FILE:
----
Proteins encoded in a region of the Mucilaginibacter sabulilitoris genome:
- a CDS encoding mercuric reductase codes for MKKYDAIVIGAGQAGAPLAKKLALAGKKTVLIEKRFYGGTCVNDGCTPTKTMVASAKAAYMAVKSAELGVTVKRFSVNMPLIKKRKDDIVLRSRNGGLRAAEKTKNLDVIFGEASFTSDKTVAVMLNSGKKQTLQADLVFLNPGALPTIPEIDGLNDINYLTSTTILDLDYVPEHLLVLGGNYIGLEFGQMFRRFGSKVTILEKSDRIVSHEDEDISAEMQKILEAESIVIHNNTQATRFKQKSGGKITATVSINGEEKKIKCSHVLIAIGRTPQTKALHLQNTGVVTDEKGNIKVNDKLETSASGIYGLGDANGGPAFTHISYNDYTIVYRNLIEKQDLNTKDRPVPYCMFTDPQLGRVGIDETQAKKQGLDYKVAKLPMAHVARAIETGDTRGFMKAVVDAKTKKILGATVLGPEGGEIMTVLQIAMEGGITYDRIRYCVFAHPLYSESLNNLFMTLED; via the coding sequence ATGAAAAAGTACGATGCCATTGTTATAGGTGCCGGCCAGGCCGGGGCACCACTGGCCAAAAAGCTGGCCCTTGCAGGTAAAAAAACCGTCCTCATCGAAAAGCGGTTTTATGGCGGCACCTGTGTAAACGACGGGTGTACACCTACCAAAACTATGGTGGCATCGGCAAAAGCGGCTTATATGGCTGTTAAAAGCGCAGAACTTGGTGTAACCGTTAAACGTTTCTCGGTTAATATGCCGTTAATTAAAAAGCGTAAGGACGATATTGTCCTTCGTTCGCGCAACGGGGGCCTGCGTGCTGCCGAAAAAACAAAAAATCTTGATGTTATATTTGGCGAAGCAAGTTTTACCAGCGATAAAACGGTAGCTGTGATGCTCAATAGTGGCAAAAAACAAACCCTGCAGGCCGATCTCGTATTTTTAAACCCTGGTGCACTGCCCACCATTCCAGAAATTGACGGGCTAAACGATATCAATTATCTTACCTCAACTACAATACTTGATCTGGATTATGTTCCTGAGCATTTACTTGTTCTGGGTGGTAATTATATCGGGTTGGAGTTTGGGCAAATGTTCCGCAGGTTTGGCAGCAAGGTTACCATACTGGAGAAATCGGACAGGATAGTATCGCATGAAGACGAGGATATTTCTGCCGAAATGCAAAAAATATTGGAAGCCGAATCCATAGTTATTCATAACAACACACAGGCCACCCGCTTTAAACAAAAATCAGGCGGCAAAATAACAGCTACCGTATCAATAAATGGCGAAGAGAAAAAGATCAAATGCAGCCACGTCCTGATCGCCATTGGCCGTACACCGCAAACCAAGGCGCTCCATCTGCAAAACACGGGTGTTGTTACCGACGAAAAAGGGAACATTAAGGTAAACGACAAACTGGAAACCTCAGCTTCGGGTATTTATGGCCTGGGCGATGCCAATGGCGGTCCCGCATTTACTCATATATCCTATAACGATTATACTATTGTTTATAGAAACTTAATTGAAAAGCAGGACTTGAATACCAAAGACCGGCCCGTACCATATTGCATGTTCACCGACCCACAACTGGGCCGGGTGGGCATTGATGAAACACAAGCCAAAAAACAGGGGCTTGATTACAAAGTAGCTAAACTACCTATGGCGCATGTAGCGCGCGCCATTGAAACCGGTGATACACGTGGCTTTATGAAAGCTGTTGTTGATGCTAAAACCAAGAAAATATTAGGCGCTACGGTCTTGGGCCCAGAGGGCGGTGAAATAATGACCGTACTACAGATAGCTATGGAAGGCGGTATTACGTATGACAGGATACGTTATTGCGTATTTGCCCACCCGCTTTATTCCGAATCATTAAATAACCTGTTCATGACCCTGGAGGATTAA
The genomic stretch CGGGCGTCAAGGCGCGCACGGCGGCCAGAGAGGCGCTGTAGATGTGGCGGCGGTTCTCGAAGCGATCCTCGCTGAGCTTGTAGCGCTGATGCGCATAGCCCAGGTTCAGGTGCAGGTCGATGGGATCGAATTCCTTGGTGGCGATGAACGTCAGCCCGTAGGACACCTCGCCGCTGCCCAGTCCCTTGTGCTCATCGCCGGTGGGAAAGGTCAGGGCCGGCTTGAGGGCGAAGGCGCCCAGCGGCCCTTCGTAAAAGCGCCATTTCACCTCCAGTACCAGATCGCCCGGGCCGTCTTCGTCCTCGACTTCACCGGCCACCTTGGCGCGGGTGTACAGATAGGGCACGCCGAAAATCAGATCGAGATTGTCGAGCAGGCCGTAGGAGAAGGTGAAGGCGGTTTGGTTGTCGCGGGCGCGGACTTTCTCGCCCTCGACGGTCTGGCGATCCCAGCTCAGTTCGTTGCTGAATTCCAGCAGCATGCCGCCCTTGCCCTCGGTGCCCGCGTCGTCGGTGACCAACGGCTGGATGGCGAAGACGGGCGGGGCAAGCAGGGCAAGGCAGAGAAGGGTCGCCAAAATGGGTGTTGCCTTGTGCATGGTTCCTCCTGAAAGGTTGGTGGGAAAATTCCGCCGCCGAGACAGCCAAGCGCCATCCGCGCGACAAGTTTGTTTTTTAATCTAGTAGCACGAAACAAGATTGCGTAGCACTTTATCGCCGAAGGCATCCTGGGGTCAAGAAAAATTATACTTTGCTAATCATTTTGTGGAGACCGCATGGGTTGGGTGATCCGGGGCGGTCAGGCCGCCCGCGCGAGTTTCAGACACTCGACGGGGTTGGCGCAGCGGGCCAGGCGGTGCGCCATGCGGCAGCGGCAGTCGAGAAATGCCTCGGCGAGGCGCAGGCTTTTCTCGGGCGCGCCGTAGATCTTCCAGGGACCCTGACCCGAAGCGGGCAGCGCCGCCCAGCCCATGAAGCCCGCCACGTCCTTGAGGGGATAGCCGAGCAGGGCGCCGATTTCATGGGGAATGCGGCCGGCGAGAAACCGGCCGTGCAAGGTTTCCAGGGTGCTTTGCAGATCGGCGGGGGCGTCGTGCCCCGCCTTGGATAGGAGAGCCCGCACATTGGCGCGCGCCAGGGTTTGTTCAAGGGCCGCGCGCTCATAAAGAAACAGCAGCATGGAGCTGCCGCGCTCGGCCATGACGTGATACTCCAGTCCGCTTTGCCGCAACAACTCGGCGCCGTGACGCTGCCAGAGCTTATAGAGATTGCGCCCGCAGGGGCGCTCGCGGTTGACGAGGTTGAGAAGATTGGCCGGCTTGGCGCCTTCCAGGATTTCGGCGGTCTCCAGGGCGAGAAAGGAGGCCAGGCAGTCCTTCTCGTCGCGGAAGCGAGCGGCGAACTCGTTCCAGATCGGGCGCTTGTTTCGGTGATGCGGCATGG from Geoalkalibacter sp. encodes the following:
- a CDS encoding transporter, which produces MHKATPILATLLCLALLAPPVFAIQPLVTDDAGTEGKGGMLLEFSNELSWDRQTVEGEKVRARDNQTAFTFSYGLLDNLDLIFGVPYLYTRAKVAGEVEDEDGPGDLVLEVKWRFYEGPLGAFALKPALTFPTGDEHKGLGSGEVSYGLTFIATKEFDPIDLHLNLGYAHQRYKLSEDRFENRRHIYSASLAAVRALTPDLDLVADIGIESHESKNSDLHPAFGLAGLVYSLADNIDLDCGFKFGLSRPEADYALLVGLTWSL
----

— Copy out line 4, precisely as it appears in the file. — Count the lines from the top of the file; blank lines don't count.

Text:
- a CDS encoding transporter, which produces MHKATPILATLLCLALLAPPVFAIQPLVTDDAGTEGKGGMLLEFSNELSWDRQTVEGEKVRARDNQTAFTFSYGLLDNLDLIFGVPYLYTRAKVAGEVEDEDGPGDLVLEVKWRFYEGPLGAFALKPALTFPTGDEHKGLGSGEVSYGLTFIATKEFDPIDLHLNLGYAHQRYKLSEDRFENRRHIYSASLAAVRALTPDLDLVADIGIESHESKNSDLHPAFGLAGLVYSLADNIDLDCGFKFGLSRPEADYALLVGLTWSL